Did you notice how even during the peak of the government shutdown and debt ceiling debates that stocks never got hit that hard? Sure, volatility rose and we did get a peak selloff of 6% in the DJIA, but that low was still up 12% for 2013. Stocks just never felt on the verge of another crash. If a stock, or market, has a chance to see a serious correction but the correction is tiny, then that generally implies that the market wants to go much higher. The snapback rallies were also so large that smart money was buying in to sell to the latecomers after the fact. The S&P is within 10 points of its all-time high while the DJIA is about 400 points of its all-time high. The only worry we have here is that we recently saw a blurb that about 90% of financial professionals expect stocks to rise in the next couple of years, and you know what a contrarian would tell you about that. Can the S&P 500 still rally close to 50%?

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6. IPOs Remain a Focus

Another trend that will not likely change is that the hot IPO bandwagon will continue. Twitter is still on track for a November IPO and other great filings have been seen as well. We recently covered the hottest of the hot IPOs for 2013. It is hard to assume that IPOs will still rise 50% or 100% right out of the gates on day-one, but the IPO market strength will remain. Veeva Systems Inc. (VEEV) did just open up 80% higher than its IPO price. Investment banking departments go dark after about the second week in December each year and we expect a rush up until that time. This new IPO ETF launch by Renaissance may be late to the party but there are many great companies in the IPO pipeline.

7. Oil and Gas Coexist with Green Energy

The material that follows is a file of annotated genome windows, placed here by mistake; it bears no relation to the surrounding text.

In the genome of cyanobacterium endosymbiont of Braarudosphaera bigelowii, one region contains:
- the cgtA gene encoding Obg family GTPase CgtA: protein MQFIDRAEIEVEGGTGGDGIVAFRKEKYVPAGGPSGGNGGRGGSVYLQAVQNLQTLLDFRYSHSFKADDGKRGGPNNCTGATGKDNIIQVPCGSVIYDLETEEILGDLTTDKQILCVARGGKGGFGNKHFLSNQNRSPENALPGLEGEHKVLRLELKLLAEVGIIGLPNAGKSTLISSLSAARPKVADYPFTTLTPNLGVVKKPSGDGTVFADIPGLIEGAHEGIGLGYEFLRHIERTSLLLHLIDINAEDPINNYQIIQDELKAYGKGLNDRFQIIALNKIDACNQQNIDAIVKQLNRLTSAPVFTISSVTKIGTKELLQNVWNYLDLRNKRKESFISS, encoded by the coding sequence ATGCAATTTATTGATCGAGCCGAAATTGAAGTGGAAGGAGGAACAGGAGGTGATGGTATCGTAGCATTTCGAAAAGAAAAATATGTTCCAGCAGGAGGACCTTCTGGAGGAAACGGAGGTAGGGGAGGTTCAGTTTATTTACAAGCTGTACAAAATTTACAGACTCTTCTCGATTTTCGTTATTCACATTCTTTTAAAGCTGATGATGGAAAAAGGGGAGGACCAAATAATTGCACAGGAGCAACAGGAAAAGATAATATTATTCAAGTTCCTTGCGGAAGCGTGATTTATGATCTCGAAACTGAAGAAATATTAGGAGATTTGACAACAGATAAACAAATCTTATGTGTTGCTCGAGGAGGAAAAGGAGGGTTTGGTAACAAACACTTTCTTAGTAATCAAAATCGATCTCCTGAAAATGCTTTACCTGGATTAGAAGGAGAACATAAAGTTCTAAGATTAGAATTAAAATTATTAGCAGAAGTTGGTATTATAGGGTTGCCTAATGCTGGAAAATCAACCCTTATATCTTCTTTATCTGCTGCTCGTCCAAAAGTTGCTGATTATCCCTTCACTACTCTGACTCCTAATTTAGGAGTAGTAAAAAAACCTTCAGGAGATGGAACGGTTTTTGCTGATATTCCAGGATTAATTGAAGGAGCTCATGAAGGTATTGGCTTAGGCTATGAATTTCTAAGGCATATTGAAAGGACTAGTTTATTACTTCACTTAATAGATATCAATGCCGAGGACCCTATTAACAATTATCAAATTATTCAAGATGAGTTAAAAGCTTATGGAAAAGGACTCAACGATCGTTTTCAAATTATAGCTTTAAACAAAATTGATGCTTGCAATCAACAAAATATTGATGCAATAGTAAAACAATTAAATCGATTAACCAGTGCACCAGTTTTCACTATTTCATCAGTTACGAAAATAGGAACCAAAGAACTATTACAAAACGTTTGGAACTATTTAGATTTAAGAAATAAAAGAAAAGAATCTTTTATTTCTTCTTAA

The energy debate is going to continue between green energy and fossil fuel. The White House will keep up support for alternative energy, and the release of new funding will keep money headed that way. Big Oil is still pushing to allow for the United States to begin exporting crude oil and industry insiders believe more and more that this will become allowed rather than not. The good news is that this may drive down the price of oil globally, driving down prices at the pump, and hopefully driving down inflation fears. The PowerShares WilderHill Clean Energy (PBW) ETF is somehow within 1% of a 52-week high.

8. Dividends Keep Growing, Yes They Do!

Dividend growth from solid major companies will continue. You can bank on this coming down the pipe. We recently featured the safest high-yield dividends to hold in the S&P 500. We also recently featured six major dividend hikes that you can expect between now and year-end. Congress was not going to change this trend with or without a compromise, and they won't stop the dividend hikes from coming now either. Companies are managing income per share growth even if their sales are currently not very impressive. Shareholders are winning from this.

9. Gold's Crystal Ball Stays in the Shop

If paper currency is under pressure, gold moves from being a store of value and becomes the temporary international reserve currency. Gold demand could have surged as a flight to safety if a default was really coming. So if a deal is real, was it at least a bit surprising to see gold rally on the news of a deal? Since the start of October there has only been an $80 or so trading range after having its worst year in many. Gold simply feels like it is losing its predictability. It may rise when you expect it to fall, or it may fall when you expect it to rise. Just keep in mind that gold is handily under the 50-day and 200-day moving averages, so that tells you that the longer-term trends are challenged at best. Many traders are no longer tracking moves in gold (silver too).

10. BlackBerry Is Still Doomed

The last consideration that Congress will not change is that BlackBerry Ltd. (BBRY) is still screwed if it is left to govern itself. The company's send-out of messages that they are here for the long haul fell on deaf ears. We still do not think a buyer will pay much over $9 per share, but we admit that anything is possible when it comes to billionaires and a vanity effort. Our take is that Fairfax Financial is going to deliver a buyout price that is somewhat lower than the original deal. If Cerberus does decide to bid or if the co-founders somehow manage to find money for a bid, BlackBerry's future under them may be no better than on its own. Shares trading at $8.15 do not indicate any high hope of a super-premium buyout much above $9 per share.


Again, these are trends which we do not expect will change at all under a compromise. If that compromise dies, get ready for more pressure.